We wanted to get out of town – last minute! There was no snow in the mountains and my kids were about to be out of school for 2 1/2 weeks. What to do? Where to go? I started researching about three weeks out. I was sure it was possible to get away with our family of four using miles for travel and points for staying in an Airbnb, but not simple. I did a lot of research and finally landed on flying into Puerto Vallarta [PVR]. My whole family had spent time in Sayulita, Mexico over the years and it seemed like an easy trip that ticked off a lot of the most important travel points for my family:
- Travel mainly on miles/points
- Easy non-stop travel
We flew to Puerto Vallarta on United for 17.5k points and back on Southwest for 9k points [per person]. We got cash in the airport [don’t forget to let your bank know you are traveling] from our ATM card [I recommend using your ATM as they give the best exchange rates]. We actually forgot to tell our bank and we ended up having to call our bank from the airport to get our account unfrozen – just plan ahead and it’s not a problem! We got the kids some snacks and drinks in the airport since we were about to take a cab for at least 45 minutes. We then easily caught a cab right outside the airport for $50 to Sayulita. Super easy! Most hosts can arrange a pick up at the PVR airport – but it will cost a little more.
This amazing town has been designated as a Pueblo Magico by the Mexican Government. It is an easy, non-stop flight from the USA and only 45 minutes from Puerto Vallarta. It is also a laid back, sweet spot, that offers lots of real Mexico with a lot of the comforts and ease you might expect from a tourist spot.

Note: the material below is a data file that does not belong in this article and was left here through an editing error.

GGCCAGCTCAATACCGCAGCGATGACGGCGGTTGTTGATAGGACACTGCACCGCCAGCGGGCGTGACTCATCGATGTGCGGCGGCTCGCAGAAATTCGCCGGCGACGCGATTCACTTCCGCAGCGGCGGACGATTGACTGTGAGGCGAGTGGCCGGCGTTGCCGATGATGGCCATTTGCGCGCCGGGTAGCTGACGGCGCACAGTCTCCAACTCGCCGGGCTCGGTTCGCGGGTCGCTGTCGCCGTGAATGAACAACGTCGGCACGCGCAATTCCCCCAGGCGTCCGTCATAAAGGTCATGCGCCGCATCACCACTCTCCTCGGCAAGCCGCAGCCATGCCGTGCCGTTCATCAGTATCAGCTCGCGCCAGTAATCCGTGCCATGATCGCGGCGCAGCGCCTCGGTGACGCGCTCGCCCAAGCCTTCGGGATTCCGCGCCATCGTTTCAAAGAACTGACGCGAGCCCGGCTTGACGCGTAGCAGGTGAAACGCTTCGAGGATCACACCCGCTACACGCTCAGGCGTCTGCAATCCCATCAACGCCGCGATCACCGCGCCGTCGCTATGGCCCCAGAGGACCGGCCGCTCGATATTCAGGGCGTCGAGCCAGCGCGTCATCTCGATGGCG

The town in small enough that you can stay almost anywhere and be in easy walking distance to the beach. Be aware that there are a lot of places to stay up steep hills just outside of town – okay for adults and teens, but tough on little ones. This time my family really enjoyed staying a little out of town – we stayed on the north end of town, right on the beach, and loved the peace and quiet. It was a flat 5 minute walk into town along the beach or roads just behind our Airbnb. Certainly there was still more than enough going on to keep us entertained – beach, pool, ceviche on the beach, great food, massages, surfing, etc… I did notice that a lot of Gringos rented golf carts – but I like to get my family walking.
Food: Sayulita has great food options! Check out garlic shrimp on the beach at any of the restaurants, fresh fish at Don Pedros [we indulged and eat at the fanciest Sayulita dining establishment and it was still under $20 for each of us including a delicious swordfish meal, drinks, etc…], and delicious food at almost any turn. Try Choco-Banana for yummy breakfast and deserts. Eat street tacos at Ivan’s in the evening. Tacos at Naty’s during the day is always a great, very inexpensive, meal. Indulge in churros on the street in the evening. The food scene is a feast for your bellies and eyes – kids love it!
Surf: You can rent surf boards of all varieties right on the beach. Look up and down the beach for the best options – prices and quality varied. You can also arrange lessons at many surf shops along the streets right off the beach or at the tents on the beach. One surf school option is Lunazul. The surf was very calm in December, but it can get big!